Weill Cornell Medical College dedicated the Belfer Research Building, a state-of-the-art facility that will more than double the Medical College’s existing research space and position Weill Cornell at the vanguard of new medical research and discoveries.
When it opens in 2014, the 480,000-square-foot building will be devoted to translational bench-to-bedside research targeting some of our most daunting health challenges, including cancer, cardiovascular disease, children’s health, neurodegenerative diseases such as Parkinson’s and Alzheimer’s, and global health and infectious diseases.
The $ 650 million building is the centerpiece of Weill Cornell’s $ 1.3 billion Discoveries that Make a Difference campaign, the country’s largest for a medical college. More than $ 1.1 billion has been raised toward this goal in just over five years, including an impressive 116 gifts of $ 1 million or more, of which 37 specifically support the new Belfer Research Building.
$135 million was provided through a challenge gift from Sanford I. Weill, chairman of the Weill Cornell Board of Overseers, and his wife, Joan, as part of their historic $ 250 million pledge in 2007 — believed to be the single largest gift ever given to a medical school.
“I am extremely grateful to Weill Cornell for their continued investment into our community and the health of all New Yorkers.” – Congresswoman Maloney.
“The Belfer Research Building is an inspiring symbol of the Medical College’s ongoing commitment to fostering translational research.” – Dr. Antonio M. Gotto Jr. Dean Weill Cornell Medical College.
“It is a centerpiece of our tripartite mission to promote biomedical research, medical education and patient care both locally and around the world. I believe it will lead to major innovations in the prevention, diagnosis and treatment of disease.”
“As a young man I was treated by physicians at Weill Cornell,” says Belfer.
“Over the years, this outstanding institution has helped many members of my extended family. I can think of no better way to give back than to hope that the discoveries made at this new research building will help generations of New Yorkers and all mankind to lead healthier lives.”
“I am personally very excited not only by the expanded research potential at Weill Cornell but also by the expanded opportunities that the Belfer Research Building presents for collaboration between our two campuses.” – Dr. David Skorton President Cornell University
The Research Leads to Cures initiative, a new phase in the Discoveries campaign, aims to raise $ 225 million in support of endowments and faculty recruitment for 30 new scientists and their programs within the new Belfer Research Building. As construction continues, Weill Cornell is already actively recruiting the nation’s top scientists. Three of 30 recruits have already joined the faculty.
“This campaign is focused on the people and programs that spearhead the research leading to tomorrow’s cures, much of which will take place in the Belfer Research Building.” – Robert J. Appel Chairman Weill Cornell Medical College’s Discoveries that Make a Difference campaign
Research to Advance Patient Care
Cancer Research. The building will be the locus for the new Weill Cornell Cancer Center, which was created to translate discoveries into effective preventive and treatment strategies, create synergies in cancer research, advance global efforts in cancer prevention, and educate and train medical professionals and researchers. The researchers’ goal is to collaborate to find ways to stop cancer before it ever has the chance to gain a foothold.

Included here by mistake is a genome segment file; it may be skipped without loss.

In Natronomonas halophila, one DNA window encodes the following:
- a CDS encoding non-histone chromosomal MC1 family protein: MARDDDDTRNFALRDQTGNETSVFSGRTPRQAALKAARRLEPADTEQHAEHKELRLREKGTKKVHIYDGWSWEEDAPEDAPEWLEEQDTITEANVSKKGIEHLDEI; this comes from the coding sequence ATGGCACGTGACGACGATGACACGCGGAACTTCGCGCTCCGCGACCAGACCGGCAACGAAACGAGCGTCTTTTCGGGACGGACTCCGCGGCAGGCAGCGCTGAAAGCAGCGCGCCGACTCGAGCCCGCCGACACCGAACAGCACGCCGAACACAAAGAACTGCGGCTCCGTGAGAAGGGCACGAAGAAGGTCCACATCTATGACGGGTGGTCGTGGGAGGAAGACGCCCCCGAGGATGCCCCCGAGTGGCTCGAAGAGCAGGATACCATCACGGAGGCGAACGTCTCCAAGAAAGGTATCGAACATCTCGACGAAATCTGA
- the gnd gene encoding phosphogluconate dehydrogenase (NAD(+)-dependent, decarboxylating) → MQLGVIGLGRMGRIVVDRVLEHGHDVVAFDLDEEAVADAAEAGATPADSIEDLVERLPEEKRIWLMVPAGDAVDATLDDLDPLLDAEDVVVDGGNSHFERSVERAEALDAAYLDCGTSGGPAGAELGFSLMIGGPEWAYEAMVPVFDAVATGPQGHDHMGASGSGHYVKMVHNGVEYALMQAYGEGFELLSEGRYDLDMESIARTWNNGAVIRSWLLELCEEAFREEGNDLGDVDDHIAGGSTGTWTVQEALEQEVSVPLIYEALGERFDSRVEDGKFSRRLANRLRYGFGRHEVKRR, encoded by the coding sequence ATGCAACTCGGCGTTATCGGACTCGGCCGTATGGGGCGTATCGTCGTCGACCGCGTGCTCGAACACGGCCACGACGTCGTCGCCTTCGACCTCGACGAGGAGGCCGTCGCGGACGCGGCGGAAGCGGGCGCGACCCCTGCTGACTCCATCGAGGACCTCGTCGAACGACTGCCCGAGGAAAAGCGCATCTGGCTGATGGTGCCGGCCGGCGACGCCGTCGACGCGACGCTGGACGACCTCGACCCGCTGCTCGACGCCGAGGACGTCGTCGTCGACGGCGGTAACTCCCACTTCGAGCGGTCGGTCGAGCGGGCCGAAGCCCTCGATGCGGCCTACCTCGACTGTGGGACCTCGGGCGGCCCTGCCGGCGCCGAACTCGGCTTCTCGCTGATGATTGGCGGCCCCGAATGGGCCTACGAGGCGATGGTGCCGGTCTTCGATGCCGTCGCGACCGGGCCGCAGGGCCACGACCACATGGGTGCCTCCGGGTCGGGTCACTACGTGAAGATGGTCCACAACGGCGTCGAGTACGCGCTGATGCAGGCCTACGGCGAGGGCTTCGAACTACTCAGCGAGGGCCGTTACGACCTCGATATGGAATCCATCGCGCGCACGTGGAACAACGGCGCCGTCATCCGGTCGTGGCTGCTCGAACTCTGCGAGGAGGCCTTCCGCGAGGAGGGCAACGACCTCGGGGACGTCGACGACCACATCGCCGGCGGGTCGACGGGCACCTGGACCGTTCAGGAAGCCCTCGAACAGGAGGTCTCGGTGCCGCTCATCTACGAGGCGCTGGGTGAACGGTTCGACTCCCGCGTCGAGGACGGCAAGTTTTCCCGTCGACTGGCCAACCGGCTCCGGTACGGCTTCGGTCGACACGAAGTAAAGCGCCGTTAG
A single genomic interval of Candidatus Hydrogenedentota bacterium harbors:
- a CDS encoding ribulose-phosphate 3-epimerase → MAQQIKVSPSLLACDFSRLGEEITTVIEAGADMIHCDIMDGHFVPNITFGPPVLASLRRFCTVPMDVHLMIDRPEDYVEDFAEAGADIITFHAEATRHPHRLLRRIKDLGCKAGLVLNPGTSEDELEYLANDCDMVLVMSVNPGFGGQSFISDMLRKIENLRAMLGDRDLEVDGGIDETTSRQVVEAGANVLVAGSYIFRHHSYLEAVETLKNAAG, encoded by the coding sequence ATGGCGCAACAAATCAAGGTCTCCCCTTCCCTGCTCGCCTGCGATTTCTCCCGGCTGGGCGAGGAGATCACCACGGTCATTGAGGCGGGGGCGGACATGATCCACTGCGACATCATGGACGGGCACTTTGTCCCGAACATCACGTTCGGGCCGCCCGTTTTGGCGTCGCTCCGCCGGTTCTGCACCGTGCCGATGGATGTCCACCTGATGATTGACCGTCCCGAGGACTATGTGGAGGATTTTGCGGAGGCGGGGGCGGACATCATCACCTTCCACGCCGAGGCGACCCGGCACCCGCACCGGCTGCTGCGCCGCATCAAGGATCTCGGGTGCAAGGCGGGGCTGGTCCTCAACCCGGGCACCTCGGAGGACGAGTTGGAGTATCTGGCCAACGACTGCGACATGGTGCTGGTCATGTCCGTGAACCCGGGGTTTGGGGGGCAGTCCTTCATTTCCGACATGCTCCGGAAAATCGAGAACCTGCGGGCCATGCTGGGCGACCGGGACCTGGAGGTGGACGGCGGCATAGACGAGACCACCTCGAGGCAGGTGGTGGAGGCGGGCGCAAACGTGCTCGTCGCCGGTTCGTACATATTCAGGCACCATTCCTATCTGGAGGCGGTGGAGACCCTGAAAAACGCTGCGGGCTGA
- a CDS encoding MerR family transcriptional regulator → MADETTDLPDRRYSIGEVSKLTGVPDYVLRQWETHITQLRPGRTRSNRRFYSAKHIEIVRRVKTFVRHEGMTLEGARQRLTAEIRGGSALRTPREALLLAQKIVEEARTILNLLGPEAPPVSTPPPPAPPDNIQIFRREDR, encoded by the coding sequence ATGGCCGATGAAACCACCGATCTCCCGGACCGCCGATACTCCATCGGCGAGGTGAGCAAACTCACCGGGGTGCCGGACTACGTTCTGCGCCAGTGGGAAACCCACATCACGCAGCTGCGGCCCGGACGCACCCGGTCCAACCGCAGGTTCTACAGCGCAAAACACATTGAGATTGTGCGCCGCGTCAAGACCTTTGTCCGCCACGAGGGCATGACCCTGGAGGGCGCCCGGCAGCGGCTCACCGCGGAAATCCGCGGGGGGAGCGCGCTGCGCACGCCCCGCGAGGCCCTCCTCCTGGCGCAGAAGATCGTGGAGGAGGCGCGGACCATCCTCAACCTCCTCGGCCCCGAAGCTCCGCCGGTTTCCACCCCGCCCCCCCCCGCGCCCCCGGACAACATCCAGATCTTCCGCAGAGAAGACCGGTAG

Heart Health. Researchers will investigate new treatments for heart disease, specifically in the areas of atherosclerosis, angiogenesis and cardiac genetics. Scientists across disciplines will work with physicians to tackle major questions such as genetic predispositions to cardiac arrest, the influence of cholesterol in heart disease, and the causes of imbalance in blood vessel formation.
The Brain. Weill Cornell researchers will continue to lead the way in groundbreaking research in brain health. Every day, researchers in the lab and physicians working with patients make strides that deepen the understanding of the basic biology of the brain.
Children’s Health. Weill Cornell physician-scientists will collaborate across specialties to seek answers to the most prevalent health issues affecting children today, including leukemia, epilepsy, asthma, diabetes, autism and childhood infections.
Stem Cell Biology, Developmental Biology, and Regenerative and Reproductive Medicine. Among the recent notable advances in biomedicine, none stir the imagination and raise hope more than those in regenerative medicine — the science of marshaling the body’s own cellular resources for restoring tissue and function. In only a few short years, research breakthroughs in the Ansary Stem Cell Institute at Weill Cornell have positioned us as global leaders in a key discipline in regenerative medicine — stem cell biology. Continuing research in this area will lay the groundwork for developing new treatments for cardiovascular disease and other conditions.
Global Health and Infectious Diseases. The Belfer Research Building will be the international hub of Weill Cornell’s extensive global network of scientists and physicians working to develop innovative ways to combat infectious diseases and develop treatments for the growing burden of chronic diseases.
Diabetes, Metabolic Disorders and Obesity. Weill Cornell investigators will study new ways to address diabetes and insulin-related metabolic disorders, which now affect more than 20 percent of the national population. They are studying the effects of bariatric surgeries on obesity and cancer; the use of islet cells in kidney transplantation, providing a promising new cell therapy for the cure of Type 1 diabetes; and ongoing clinical trials on glucose control.